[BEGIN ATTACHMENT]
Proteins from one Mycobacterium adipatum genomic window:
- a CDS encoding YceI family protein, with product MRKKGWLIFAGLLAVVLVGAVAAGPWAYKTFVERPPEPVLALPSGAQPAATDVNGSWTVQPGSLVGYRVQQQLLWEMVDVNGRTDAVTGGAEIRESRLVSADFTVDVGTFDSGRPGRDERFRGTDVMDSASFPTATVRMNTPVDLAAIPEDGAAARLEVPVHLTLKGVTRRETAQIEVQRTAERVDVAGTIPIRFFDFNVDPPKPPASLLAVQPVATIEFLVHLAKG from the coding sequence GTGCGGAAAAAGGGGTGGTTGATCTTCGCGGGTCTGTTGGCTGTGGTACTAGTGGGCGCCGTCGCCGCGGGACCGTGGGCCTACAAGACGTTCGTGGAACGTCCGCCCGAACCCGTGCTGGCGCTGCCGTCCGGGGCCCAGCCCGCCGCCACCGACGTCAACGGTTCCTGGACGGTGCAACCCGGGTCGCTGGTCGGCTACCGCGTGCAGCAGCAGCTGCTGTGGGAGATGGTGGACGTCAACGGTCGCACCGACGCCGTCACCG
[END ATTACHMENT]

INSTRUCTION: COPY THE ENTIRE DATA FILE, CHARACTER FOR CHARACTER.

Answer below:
Proteins from one Mycobacterium adipatum genomic window:
- a CDS encoding YceI family protein, with product MRKKGWLIFAGLLAVVLVGAVAAGPWAYKTFVERPPEPVLALPSGAQPAATDVNGSWTVQPGSLVGYRVQQQLLWEMVDVNGRTDAVTGGAEIRESRLVSADFTVDVGTFDSGRPGRDERFRGTDVMDSASFPTATVRMNTPVDLAAIPEDGAAARLEVPVHLTLKGVTRRETAQIEVQRTAERVDVAGTIPIRFFDFNVDPPKPPASLLAVQPVATIEFLVHLAKG from the coding sequence GTGCGGAAAAAGGGGTGGTTGATCTTCGCGGGTCTGTTGGCTGTGGTACTAGTGGGCGCCGTCGCCGCGGGACCGTGGGCCTACAAGACGTTCGTGGAACGTCCGCCCGAACCCGTGCTGGCGCTGCCGTCCGGGGCCCAGCCCGCCGCCACCGACGTCAACGGTTCCTGGACGGTGCAACCCGGGTCGCTGGTCGGCTACCGCGTGCAGCAGCAGCTGCTGTGGGAGATGGTGGACGTCAACGGTCGCACCGACGCCGTCACCG